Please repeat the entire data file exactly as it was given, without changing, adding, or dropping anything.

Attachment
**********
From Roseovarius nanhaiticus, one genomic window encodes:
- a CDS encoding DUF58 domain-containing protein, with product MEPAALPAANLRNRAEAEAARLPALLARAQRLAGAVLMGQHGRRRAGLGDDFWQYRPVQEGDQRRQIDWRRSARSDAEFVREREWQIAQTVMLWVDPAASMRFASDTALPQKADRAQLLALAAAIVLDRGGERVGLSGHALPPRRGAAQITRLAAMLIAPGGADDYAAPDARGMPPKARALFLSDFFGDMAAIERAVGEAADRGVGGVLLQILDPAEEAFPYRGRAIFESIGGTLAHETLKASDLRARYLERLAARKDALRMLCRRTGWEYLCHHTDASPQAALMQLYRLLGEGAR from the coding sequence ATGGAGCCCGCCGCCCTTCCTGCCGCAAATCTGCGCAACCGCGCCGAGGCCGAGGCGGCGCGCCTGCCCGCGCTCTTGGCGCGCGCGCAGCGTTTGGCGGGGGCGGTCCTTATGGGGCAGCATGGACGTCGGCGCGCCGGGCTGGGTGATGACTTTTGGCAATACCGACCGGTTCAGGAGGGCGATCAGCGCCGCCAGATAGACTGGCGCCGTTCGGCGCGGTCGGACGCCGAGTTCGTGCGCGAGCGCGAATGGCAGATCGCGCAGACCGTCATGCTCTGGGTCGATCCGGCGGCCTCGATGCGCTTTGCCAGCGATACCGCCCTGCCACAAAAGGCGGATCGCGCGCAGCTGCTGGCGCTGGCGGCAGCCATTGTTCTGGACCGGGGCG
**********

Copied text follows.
From Roseovarius nanhaiticus, one genomic window encodes:
- a CDS encoding DUF58 domain-containing protein, with product MEPAALPAANLRNRAEAEAARLPALLARAQRLAGAVLMGQHGRRRAGLGDDFWQYRPVQEGDQRRQIDWRRSARSDAEFVREREWQIAQTVMLWVDPAASMRFASDTALPQKADRAQLLALAAAIVLDRGGERVGLSGHALPPRRGAAQITRLAAMLIAPGGADDYAAPDARGMPPKARALFLSDFFGDMAAIERAVGEAADRGVGGVLLQILDPAEEAFPYRGRAIFESIGGTLAHETLKASDLRARYLERLAARKDALRMLCRRTGWEYLCHHTDASPQAALMQLYRLLGEGAR from the coding sequence ATGGAGCCCGCCGCCCTTCCTGCCGCAAATCTGCGCAACCGCGCCGAGGCCGAGGCGGCGCGCCTGCCCGCGCTCTTGGCGCGCGCGCAGCGTTTGGCGGGGGCGGTCCTTATGGGGCAGCATGGACGTCGGCGCGCCGGGCTGGGTGATGACTTTTGGCAATACCGACCGGTTCAGGAGGGCGATCAGCGCCGCCAGATAGACTGGCGCCGTTCGGCGCGGTCGGACGCCGAGTTCGTGCGCGAGCGCGAATGGCAGATCGCGCAGACCGTCATGCTCTGGGTCGATCCGGCGGCCTCGATGCGCTTTGCCAGCGATACCGCCCTGCCACAAAAGGCGGATCGCGCGCAGCTGCTGGCGCTGGCGGCAGCCATTGTTCTGGACCGGGGCG